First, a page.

- Patrons seated House Right of centre observed the SL half of the image with zero problems while, from their perspective, the SR half of the screen remained black. - Likewise, but oposite, for patrons seated House Left of centre.
- The further back the patrons were from the front, the more of the image they saw, but still only on their side of centre.
- Similarly from the FOH booth approximately 15' above the rear of the auditorium where the upper half of the image appeared flawless while the lower half remained black.
I may not have explained this well but hopefully you've understood the concept. Projected light is still projected light, modern technology can warp images to compensate for key-stoning but how well a rear screen material bends the light passing through it towards your patrons still needs to be taken into account.
I'll employ Control Booth's 'Bat Call' to summon @ruinexplorer to your post. @ruinexplorer Would you mind replying to @Tower of Terror Theater 's post??
Toodleoo!
Ron Hebbard
Thanks Ron! You are great for giving me your insight.
 
Joined
Oct 22, 2019
Location
Las Vegas, NV
Fun project you've got going here.
I don't think you'll be happy with an short throw projector. Biggest reason is they're a pain to work with. Although they work beautifully when setup properly, with the models I've used, they have a "maximum projection size." In quotes because its not an actual maximum size but because the lens is so curved, you get the best looking size and shape image at the optimum distance from the screen as it's designed. Too close and you've got a skinny top edge, too far and usually the image all but disappears and you have video all over nowhere useful.

Can you put a projector outside the glass? Yes. Your window film has to be on the outside of the glass, otherwise the glass will reflect most of the light and not the film. Same goes in reverse for projecting from inside.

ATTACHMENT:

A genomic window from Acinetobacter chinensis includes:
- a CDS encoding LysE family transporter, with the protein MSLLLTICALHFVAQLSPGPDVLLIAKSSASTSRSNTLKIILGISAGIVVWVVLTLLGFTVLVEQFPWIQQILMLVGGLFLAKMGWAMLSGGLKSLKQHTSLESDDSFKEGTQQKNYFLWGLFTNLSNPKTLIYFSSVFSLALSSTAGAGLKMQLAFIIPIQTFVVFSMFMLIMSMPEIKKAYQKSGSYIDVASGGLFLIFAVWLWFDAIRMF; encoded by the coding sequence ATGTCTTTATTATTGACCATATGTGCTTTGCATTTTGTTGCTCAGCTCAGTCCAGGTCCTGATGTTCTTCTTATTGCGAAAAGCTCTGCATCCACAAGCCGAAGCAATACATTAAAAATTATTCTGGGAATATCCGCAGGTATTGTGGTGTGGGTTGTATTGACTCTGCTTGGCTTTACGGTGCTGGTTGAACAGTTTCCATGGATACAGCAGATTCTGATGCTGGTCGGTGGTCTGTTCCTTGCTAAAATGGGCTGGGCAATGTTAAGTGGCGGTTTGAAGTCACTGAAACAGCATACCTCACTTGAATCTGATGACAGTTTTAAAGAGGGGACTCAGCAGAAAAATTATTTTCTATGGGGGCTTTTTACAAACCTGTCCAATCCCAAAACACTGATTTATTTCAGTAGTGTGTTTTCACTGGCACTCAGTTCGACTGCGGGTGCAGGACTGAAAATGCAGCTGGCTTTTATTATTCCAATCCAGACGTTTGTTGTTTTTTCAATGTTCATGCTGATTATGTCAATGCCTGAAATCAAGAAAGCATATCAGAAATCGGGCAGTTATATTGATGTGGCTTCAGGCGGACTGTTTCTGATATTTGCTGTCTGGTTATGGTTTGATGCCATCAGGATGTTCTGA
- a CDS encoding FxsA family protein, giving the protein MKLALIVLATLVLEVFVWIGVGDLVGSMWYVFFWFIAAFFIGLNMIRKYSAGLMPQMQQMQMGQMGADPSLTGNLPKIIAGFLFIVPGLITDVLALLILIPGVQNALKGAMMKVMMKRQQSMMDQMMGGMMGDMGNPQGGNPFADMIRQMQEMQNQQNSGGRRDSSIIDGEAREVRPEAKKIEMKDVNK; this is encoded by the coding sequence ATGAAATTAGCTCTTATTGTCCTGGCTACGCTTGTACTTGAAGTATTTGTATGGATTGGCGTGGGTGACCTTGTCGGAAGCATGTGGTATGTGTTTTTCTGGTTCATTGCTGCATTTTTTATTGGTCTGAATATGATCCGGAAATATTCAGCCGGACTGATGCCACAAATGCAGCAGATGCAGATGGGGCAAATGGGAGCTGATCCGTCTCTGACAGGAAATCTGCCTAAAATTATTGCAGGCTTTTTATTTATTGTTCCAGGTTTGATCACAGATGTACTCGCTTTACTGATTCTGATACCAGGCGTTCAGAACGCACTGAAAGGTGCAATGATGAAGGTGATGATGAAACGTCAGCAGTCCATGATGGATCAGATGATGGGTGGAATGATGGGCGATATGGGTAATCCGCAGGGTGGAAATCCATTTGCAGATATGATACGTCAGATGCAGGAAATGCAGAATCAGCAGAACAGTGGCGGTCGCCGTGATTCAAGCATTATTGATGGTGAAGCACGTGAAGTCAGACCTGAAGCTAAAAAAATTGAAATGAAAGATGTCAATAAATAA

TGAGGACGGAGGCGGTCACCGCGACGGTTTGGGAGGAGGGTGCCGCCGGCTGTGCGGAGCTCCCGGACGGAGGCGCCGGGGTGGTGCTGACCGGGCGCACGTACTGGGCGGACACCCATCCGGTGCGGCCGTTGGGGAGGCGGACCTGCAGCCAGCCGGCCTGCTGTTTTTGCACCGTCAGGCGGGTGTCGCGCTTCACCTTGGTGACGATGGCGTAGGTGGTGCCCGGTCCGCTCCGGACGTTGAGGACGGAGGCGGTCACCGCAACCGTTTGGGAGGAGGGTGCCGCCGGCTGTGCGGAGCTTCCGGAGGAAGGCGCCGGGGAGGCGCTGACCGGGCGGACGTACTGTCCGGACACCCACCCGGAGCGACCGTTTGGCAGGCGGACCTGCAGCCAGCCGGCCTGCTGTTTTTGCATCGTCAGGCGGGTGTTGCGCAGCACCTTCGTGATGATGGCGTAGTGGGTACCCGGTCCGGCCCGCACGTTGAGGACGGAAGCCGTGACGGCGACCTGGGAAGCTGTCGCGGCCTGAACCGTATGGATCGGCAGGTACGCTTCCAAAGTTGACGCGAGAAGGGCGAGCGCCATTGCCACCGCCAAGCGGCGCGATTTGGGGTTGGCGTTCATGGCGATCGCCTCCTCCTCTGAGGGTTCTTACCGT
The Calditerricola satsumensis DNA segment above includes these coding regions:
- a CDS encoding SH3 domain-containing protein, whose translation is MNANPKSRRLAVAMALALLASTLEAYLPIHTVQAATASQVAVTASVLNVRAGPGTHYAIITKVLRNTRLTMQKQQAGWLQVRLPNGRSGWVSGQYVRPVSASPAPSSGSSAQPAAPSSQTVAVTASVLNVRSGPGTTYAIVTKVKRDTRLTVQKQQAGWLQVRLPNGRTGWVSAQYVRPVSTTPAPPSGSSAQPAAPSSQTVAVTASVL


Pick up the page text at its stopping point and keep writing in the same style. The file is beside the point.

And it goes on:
I'd recommend a solution that gets the most even illumination is rear projection inside the doors. Either film directly on the glass or a rear projection screen that's floor to ceiling, wall to wall inside the doors. Get the projector centered but to avoid the hot spot, don't have it shining directly into the viewpoint of the viewer. In any case it'll look much better and be far easier than a short throw projector from the outside.
Thank you . I now understand why you have to place the film on the projector side. Ok I will have to digest this info and decide how to proceed. Do you know that once these films are applied to glass, can they withstand rain or will they come off. Part of the show includes simulated rain which will fall onto the exterior surface of the glass, so if the film cannot tolerate this, then this eliminates this approach or makes it additionally complicated.
 

macsound

Well-Known Member
Joined
Jun 15, 2018
Location
San Francisco, CA
Joined
Oct 22, 2019
Location
Las Vegas, NV
This cheap window frosting is semi-permanent which means its removable, but leaves a residue. So you're probably fine with the water effect as long as it isn't directly streaming on the edge and allows it to work off. So maybe a bead of silicone on the leading edge
https://www.homedepot.com/p/Gila-4-ft-x-6-5-ft-Frosted-Privacy-Window-Film-PFW486/100155257
I want to be able to see through the glass doors during the day, so film being transparent as possible is a must.
 

macsound

Well-Known Member
Joined
Jun 15, 2018
Location
San Francisco, CA
That makes it a bit more complicated
You could do a perforated material like the below link. It's black on the sticky side and white on the outside. So you could put the film inside the window and project from the inside.
https://www.amazon.com/dp/B01INJXEKC/?tag=controlbooth-20

Maybe someone makes frosted film thats perforated but I haven't seen it.
You might be better off having a pull down thing outside that you'd project on so you get full coverage or no coverage.
 

ruinexplorer

Sherpa
CB Mods
Premium Member
Fight Leukemia
Joined
Jul 16, 2005
Location
Las Vegas
There are some window films that are essentially transparent. The issue that you will have is that more of the direct projection will pass through the film. This results in it not being as bright and you will see the rest of the projection on the floor. The more of a "frost" film that you have, the more of the image will be seen on the film (brighter) and less will pass through to be seen on the floor (or ceiling for those who are projecting up). There are a number of digital signage films made for this purpose.

If possible, I would recommend a long throw instead of a short throw if you can keep people out of the image. Short throw lenses for the most part project out the center of the lens. This means that if you put your projector off axis, you start getting keystone which screws with your image. There are some short throw projectors that use a mirror which gives you a better even field, but they are either limited in brightness or very expensive.

Sorry, I am a bit distracted at the moment, so if you need me to expand on any of this, I will check back later.

Cheers!